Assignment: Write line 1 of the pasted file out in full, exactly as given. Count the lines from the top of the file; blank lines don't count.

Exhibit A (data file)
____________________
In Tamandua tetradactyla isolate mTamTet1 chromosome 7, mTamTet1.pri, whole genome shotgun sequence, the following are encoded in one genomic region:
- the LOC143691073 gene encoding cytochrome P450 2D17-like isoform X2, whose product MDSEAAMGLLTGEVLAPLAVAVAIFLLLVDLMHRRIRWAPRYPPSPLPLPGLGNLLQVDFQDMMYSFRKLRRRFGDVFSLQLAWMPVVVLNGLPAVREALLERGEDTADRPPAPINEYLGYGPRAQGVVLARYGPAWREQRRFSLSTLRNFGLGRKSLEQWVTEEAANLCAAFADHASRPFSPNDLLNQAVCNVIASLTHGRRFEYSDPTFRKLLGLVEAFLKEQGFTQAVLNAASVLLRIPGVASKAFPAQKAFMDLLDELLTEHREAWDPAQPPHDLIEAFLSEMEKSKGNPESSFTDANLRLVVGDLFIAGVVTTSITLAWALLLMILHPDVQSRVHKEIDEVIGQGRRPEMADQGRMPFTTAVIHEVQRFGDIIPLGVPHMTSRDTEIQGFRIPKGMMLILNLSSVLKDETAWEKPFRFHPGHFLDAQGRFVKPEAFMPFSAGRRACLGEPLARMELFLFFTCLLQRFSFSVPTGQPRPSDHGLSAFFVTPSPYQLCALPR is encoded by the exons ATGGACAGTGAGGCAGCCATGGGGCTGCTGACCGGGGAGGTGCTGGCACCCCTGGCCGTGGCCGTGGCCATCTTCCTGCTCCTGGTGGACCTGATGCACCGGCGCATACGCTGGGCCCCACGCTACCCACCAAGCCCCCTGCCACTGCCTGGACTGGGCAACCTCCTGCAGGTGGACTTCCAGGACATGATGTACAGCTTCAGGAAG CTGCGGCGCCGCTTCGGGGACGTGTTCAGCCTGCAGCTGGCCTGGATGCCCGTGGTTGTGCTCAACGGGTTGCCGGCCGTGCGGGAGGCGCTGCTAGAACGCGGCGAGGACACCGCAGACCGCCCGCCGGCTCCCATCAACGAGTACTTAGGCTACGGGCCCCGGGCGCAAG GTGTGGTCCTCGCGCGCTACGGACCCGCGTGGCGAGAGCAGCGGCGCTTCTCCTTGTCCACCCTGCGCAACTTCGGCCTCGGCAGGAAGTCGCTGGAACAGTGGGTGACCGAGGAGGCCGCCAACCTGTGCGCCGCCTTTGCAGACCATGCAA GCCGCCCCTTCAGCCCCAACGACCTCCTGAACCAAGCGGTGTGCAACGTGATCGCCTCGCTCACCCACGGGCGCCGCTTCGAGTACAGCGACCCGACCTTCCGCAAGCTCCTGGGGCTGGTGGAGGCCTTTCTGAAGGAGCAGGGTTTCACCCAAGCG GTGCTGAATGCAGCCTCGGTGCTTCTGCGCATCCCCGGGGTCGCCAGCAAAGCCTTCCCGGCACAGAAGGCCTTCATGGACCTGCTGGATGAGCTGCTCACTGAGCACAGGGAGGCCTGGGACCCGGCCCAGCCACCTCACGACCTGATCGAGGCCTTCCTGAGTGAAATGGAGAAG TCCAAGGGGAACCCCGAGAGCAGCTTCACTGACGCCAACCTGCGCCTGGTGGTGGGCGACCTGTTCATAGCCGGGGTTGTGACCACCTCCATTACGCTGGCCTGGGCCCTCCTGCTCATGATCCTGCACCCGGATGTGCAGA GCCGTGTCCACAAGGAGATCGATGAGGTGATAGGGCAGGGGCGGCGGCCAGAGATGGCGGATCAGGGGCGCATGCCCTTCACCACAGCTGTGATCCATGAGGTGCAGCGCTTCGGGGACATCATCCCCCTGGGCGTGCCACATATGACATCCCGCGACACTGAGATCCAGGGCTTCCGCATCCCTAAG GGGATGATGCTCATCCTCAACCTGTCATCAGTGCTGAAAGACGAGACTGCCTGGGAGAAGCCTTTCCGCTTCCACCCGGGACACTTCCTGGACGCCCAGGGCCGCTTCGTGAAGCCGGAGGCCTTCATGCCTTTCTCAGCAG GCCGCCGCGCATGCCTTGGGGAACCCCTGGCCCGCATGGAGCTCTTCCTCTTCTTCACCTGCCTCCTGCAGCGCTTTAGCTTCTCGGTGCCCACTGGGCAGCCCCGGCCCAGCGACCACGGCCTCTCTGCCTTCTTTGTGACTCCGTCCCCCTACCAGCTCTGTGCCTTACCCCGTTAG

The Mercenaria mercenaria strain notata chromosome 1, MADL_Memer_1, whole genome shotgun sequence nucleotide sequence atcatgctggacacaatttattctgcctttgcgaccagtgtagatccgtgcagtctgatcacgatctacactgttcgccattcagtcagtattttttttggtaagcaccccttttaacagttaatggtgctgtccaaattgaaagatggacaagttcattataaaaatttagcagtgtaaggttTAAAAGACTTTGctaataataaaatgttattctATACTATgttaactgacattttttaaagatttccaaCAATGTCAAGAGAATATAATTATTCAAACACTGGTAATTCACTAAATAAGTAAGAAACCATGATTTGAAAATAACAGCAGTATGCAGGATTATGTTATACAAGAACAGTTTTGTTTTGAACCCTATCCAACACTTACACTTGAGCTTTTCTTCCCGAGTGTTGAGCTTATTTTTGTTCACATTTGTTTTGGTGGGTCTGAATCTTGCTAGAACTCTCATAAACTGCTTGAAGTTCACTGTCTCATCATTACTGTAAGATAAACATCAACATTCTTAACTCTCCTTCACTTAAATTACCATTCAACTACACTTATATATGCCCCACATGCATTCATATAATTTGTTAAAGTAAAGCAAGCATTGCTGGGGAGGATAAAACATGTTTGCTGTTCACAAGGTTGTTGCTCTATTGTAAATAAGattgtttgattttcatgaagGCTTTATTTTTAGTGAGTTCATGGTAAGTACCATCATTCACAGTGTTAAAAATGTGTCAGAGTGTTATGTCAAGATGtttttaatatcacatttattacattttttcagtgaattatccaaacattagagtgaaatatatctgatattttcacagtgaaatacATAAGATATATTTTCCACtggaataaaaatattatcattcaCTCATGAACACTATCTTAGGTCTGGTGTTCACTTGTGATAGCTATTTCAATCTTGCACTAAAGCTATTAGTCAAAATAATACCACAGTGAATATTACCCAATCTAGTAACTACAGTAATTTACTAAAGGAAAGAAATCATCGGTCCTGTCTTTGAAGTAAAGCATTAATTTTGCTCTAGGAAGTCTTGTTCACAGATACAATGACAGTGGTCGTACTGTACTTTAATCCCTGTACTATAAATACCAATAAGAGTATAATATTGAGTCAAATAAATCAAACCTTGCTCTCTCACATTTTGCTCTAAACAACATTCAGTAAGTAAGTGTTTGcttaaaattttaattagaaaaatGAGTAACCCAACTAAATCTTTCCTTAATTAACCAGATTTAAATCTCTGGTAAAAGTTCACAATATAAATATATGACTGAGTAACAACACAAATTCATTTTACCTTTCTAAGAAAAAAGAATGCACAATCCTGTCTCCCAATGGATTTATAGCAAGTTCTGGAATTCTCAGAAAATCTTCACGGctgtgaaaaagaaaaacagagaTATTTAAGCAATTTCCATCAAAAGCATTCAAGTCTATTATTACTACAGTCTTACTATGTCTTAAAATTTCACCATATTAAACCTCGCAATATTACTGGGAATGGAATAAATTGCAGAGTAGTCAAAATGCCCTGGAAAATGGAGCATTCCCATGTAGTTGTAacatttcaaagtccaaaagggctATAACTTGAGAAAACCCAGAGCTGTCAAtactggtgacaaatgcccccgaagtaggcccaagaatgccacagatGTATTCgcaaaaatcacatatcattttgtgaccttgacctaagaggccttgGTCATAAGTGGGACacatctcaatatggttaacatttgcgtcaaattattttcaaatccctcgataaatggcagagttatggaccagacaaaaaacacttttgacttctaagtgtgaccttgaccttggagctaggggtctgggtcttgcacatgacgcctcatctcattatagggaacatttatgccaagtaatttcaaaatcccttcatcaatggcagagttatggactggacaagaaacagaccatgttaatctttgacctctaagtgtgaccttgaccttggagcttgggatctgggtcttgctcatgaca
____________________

In Tamandua tetradactyla isolate mTamTet1 chromosome 7, mTamTet1.pri, whole genome shotgun sequence, the following are encoded in one genomic region: